"krb5_auth_con_setaddrs_from_fd");

The next step is to build a server principal for the service we want to connect to. (See also krb5_sname_to_principal().)

status = krb5_sname_to_principal (context,
                                  hostname,
                                  service,
                                  KRB5_NT_SRV_HST,
                                  &server);
if (status)
        krb5_err (context, 1, status, "krb5_sname_to_principal");

The client principal is not passed to krb5_sendauth() function, this causes the krb5_sendauth() function to try to figure it out itself.

The server program is using the function krb5_recvauth() to receive the Kerberos 5 authenticator.

In this case, mutual authentication will be tried. That means that the server will authenticate to the client. Using mutual authentication is required to avoid man-in-the-middle attacks, since it enables the user to verify that they are talking to the right server (a server that knows the key).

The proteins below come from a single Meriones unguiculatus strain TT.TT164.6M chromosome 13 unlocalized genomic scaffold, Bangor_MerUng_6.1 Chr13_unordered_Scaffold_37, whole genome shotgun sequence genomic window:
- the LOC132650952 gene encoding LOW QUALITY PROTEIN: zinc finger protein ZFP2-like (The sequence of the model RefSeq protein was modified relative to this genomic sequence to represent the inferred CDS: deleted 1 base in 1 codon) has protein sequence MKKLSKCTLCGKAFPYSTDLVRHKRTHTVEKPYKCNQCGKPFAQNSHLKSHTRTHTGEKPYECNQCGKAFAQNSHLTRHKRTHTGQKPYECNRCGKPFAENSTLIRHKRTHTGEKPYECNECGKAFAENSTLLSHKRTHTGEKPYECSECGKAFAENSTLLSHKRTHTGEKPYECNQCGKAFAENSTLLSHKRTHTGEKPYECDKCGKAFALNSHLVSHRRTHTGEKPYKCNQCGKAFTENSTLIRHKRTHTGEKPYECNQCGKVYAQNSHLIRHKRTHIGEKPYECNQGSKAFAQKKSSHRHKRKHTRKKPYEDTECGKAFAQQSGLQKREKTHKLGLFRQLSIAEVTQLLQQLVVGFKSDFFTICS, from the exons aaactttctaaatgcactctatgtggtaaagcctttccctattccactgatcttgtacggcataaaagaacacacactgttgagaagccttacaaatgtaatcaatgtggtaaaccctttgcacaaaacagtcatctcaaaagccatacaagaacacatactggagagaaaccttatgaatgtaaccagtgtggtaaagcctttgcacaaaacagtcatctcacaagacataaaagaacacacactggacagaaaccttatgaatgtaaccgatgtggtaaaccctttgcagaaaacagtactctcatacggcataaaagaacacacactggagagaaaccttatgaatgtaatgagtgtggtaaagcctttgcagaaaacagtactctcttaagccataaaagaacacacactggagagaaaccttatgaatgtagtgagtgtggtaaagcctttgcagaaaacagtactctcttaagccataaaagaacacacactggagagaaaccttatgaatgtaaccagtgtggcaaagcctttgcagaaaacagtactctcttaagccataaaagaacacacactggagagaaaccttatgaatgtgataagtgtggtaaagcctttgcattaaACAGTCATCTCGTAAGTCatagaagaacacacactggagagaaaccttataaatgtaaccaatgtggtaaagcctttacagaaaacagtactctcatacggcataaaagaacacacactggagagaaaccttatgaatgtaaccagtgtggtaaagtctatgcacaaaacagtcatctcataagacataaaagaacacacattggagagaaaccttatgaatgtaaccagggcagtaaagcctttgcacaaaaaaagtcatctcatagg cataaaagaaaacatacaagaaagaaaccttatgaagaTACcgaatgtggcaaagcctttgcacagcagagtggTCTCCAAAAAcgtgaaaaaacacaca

If you are using a non-blocking socket you will need to do all work of krb5_sendauth() yourself. Basically you need to send over the authenticator from krb5_mk_req() and, in case of mutual authentication, verifying the result from the server with krb5_rd_rep().

status = krb5_sendauth (context,
                        &auth_context,
                        &sock,
                        VERSION,
                        NULL,
                        server,
                        AP_OPTS_MUTUAL_REQUIRED,
                        NULL,
                        NULL,
                        NULL,
                        NULL,
                        NULL,
                        NULL);
if (status)
        krb5_err (context, 1, status, "krb5_sendauth");

Once authentication has been performed, it is time to send some data. First we create a krb5_data structure, then we sign it with krb5_mk_safe() using the auth_context that contains the session-key that was exchanged in the krb5_sendauth()/krb5_recvauth() authentication sequence.

data.data   = "hej";
data.length = 3;

krb5_data_zero (&packet);

status = krb5_mk_safe (context,
                       auth_context,
                       &data,
                       &packet,
                       NULL);
if (status)
        krb5_err (context, 1, status, "krb5_mk_safe");

And send it over the network.